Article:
Global Financial Crisis Could Harm HIV/AIDS Funding

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The current global financial crisis could harm HIV/AIDS funding and increase the factors that make people vulnerable to the disease, UNAIDS Executive Director Peter Piot said on Tuesday during an event at the Center for Strategic and International Studies, CQ HealthBeat reports. According to Piot, as rising food and energy costs drive more people into poverty worldwide, the factors that drive the spread of HIV also could increase.

"That must have an impact on the spread of HIV, although it's not so clear," he said, adding that it is certain that low-income countries will be more affected by and vulnerable to the financial crisis when it comes to providing HIV/AIDS treatment. For example, 100% of the cost to provide 50,000 HIV-positive people in Rwanda with antiretroviral drugs at the end of last year was paid by donors -- such as the Global Fund To Fight AIDS, Tuberculosis and Malaria and the President's Emergency Plan for AIDS Relief -- according to Piot. He added that Brazil receives no donor funding to provide similar treatment services to its HIV-positive citizens.

Countries likely will not feel the effects of the financial crisis on HIV/AIDS "in the next six or 12 months because of commitments that have been made in better times," Piot said, adding that he wonders if it will be possible to continue enrolling 700,000 to one million people in drug treatment programs over the next few years. "If not, deaths will go up again, deaths from AIDS, no doubt about it," he said, adding, "We estimate that even if (funding) continues at the same level, deaths will go up to about three million per year by 2011."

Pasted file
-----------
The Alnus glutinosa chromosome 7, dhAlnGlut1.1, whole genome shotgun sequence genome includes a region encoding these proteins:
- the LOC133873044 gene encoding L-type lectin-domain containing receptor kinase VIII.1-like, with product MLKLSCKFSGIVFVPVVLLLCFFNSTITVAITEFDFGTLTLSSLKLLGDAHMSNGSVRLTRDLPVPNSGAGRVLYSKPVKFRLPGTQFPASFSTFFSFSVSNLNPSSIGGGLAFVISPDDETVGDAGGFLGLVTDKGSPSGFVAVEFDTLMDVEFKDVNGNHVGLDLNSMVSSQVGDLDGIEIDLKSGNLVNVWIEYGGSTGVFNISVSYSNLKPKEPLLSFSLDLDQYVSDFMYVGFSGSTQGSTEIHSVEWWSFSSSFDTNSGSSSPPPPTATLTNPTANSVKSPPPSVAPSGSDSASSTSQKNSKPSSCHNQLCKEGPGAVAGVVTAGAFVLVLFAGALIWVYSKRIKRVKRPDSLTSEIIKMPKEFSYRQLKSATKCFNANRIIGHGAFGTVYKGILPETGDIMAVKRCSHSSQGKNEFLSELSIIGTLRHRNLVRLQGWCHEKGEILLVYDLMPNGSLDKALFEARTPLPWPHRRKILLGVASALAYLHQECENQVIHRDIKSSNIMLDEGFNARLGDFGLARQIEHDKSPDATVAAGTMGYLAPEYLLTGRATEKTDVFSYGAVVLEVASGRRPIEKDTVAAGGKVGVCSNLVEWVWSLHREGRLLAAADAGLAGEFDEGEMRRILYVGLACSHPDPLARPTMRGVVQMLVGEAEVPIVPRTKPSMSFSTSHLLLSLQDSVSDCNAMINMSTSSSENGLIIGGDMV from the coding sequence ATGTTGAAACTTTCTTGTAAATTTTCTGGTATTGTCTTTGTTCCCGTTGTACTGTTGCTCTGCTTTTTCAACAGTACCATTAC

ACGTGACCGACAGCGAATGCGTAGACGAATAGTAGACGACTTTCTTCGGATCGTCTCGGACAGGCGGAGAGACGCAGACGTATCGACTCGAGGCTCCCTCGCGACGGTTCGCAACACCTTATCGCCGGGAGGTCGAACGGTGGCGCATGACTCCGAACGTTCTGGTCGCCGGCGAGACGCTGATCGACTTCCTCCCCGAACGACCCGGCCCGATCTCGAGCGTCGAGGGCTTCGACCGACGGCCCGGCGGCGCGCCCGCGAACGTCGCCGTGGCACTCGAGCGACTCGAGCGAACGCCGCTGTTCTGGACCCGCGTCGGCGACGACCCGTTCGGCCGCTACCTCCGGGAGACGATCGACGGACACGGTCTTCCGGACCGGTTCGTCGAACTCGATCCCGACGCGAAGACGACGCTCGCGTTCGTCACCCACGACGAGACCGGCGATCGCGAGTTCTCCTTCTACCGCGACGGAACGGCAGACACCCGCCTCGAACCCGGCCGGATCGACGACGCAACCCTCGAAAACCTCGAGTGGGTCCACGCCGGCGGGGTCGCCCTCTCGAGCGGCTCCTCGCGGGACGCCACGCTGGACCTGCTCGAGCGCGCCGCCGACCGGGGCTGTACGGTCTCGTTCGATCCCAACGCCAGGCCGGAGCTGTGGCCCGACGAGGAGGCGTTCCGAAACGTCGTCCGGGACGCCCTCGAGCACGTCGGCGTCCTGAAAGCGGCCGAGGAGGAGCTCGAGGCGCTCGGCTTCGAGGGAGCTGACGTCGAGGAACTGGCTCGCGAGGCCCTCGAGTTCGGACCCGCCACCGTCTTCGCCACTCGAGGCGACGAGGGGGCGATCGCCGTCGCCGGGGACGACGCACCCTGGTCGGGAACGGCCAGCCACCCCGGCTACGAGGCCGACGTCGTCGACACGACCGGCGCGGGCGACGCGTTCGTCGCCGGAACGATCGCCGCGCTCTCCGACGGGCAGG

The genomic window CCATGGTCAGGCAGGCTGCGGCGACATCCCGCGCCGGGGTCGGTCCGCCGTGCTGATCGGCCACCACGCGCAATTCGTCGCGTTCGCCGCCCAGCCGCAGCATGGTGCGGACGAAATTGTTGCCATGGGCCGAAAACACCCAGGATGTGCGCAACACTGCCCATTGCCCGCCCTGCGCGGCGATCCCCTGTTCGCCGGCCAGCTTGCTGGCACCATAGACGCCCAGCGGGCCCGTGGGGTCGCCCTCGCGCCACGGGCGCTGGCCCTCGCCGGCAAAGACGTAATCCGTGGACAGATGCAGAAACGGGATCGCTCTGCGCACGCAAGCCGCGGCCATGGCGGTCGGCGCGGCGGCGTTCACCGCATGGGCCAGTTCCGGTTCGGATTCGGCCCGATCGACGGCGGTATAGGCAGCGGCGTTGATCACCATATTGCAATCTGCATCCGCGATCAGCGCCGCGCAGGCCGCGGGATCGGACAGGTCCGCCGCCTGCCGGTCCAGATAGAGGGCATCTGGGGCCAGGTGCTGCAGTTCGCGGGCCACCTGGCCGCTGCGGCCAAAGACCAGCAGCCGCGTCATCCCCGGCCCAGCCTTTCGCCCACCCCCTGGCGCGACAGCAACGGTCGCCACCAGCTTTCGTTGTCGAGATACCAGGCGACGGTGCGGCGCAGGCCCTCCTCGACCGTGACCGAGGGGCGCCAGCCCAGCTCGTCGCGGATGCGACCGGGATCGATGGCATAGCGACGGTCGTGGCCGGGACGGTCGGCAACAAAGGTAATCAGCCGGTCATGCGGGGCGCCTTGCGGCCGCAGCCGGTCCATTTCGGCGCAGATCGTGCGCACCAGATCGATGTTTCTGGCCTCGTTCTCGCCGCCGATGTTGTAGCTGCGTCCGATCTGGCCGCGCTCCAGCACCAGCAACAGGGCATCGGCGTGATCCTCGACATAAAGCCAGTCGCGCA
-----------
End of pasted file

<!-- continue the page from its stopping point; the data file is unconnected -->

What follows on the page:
Piot also praised the Bush administration and Congress for continuing PEPFAR, which he said is an "unprecedented program that has saved millions of lives." Piot added, "It is quite rare in international development that you can count so easily, you can measure, the impact of actions, and yet this has been the case when it comes to what PEPFAR has done, and it's unprecedented in international development." In addition, Piot commended President Bush and Secretary of State Condoleezza Rice for their comments at the recent White House summit on international development about how the U.S. should not reduce aid. "I hope that the next president will follow along the same lines," Piot said.

Jennifer Kates -- vice president and director of HIV policy at the Kaiser Family Foundation -- said it is difficult to assess how the financial crisis will affect future funding levels. "How the financial crisis plays into that, we still don't know," she said.

Piot will leave his position at UNAIDS at the end of the year to head the new Institute for Global Health at Imperial College London (Vadala, CQ HealthBeat, 10/28).

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